“There Goes Kafka” is a small but interesting collection of essays related to Franz Kafka and the circle of friends in the early 20th century Prague to which also the book’s author, Johannes Urzidil, belonged. Although a strictly biographical reading is not appropriate for an understanding of Kafka’s works, it helps to know about the background of his life and work and here Urzidil can add quite a lot of material that seems to be interesting to me.
Kafka is asking a friend in 1916, shortly after the publication of Metamorphosis (“Die Verwandlung”):
“What have you to say about the dreadful things going on in our house?” –
“There Goes Kafka” is full of such details and it sheds also a light on some lesser known literary figures of the “Prague Circle”, an extremely interesting and productive group of (mostly Jewish) German-speaking authors. Ok, now we have the ultimate biography on Kafka by Reiner Stach, but I still like the small work by Urzidil – his “Goethe in Bohemia” is also excellent.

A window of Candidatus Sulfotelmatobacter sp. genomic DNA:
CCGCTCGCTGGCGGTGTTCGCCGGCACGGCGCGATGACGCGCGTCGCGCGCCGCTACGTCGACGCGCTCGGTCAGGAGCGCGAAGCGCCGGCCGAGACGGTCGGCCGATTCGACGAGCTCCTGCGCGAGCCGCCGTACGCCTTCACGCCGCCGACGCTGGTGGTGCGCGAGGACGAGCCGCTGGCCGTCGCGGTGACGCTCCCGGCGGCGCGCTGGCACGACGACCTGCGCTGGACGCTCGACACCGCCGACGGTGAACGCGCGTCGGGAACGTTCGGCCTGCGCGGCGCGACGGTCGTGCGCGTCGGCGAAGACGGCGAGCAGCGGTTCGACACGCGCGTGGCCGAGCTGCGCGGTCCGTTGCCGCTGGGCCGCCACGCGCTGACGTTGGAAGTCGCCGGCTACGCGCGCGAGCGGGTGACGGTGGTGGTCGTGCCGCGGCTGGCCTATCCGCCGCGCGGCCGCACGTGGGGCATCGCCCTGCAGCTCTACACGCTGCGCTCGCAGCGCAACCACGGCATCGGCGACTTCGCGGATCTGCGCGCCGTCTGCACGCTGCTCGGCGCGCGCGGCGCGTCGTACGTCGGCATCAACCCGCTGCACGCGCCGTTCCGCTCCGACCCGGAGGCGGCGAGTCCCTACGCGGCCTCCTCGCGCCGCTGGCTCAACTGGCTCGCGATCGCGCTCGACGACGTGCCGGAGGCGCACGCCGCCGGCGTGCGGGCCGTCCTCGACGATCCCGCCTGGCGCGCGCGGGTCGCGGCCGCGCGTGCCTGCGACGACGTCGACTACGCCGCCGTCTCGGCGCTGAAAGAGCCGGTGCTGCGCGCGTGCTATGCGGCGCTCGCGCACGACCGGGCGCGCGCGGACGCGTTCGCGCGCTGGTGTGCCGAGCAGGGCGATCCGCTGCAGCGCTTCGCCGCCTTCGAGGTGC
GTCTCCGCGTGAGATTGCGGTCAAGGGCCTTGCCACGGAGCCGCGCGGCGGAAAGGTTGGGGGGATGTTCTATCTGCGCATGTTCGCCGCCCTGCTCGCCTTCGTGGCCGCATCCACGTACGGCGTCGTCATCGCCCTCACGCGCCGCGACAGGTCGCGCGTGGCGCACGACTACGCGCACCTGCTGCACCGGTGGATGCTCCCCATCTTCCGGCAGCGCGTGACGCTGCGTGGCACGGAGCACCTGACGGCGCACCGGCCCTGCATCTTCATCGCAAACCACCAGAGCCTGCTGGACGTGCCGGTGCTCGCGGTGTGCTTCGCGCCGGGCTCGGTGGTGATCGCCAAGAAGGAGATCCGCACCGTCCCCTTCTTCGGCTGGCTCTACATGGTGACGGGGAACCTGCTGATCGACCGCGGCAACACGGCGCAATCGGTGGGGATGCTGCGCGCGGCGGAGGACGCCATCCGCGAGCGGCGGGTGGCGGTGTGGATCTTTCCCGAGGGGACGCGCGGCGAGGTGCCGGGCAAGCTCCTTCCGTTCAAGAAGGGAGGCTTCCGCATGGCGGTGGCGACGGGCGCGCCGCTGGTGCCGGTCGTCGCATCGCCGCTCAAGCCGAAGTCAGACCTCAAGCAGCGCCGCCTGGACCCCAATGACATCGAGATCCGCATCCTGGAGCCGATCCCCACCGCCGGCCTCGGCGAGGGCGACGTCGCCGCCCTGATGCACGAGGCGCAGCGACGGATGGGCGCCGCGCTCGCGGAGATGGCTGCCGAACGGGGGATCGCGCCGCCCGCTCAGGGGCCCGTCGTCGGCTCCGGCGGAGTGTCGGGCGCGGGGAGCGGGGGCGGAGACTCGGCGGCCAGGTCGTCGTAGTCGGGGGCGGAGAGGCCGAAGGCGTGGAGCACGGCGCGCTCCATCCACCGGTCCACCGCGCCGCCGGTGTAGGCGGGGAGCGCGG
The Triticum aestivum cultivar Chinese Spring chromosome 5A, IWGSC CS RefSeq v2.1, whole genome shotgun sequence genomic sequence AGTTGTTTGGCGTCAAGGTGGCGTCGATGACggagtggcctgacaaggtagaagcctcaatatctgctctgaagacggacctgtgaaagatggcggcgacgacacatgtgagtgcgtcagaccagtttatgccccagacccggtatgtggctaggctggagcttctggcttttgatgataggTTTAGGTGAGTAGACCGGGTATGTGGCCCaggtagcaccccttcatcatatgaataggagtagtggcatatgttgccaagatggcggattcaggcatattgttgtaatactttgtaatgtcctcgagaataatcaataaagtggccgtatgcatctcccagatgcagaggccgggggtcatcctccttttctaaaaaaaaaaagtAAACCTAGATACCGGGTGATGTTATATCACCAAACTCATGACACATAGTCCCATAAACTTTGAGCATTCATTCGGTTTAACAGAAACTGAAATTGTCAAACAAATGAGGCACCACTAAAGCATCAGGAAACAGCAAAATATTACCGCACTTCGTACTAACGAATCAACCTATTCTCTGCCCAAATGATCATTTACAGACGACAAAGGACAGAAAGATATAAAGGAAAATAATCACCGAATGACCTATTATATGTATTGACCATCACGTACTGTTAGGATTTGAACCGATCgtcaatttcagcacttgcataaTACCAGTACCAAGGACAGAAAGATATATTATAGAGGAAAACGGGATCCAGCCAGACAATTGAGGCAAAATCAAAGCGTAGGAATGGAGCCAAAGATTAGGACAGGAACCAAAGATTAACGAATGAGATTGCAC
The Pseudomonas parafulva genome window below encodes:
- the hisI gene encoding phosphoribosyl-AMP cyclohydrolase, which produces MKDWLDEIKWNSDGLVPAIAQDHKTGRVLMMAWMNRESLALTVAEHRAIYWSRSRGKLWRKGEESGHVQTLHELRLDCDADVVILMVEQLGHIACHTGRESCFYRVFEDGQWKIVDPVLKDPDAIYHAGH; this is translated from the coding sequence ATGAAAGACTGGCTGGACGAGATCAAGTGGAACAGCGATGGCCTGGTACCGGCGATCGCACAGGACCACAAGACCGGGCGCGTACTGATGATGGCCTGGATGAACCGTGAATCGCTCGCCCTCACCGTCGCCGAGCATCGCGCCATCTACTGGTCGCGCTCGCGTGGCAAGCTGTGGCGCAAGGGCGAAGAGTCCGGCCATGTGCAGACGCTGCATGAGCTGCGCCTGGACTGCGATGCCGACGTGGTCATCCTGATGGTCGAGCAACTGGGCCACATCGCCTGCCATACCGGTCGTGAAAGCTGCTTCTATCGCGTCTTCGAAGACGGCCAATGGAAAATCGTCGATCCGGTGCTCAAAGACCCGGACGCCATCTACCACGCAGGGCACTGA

Urzidil’s style was very elegant and elaborated. Unfortunately the English translation is so awkward that it sounds sometimes almost like a parody. That’s a real pity. So, if you can, read the German original and let’s hope a publisher will give Urzidil’s work a new chance in the English-speaking world by commissioning a new – and better! – translation.
Johannes Urzidil: There Goes Kafka, Wayne State University Press 1968; Da geht Kafka, Langen & Mueller 2004
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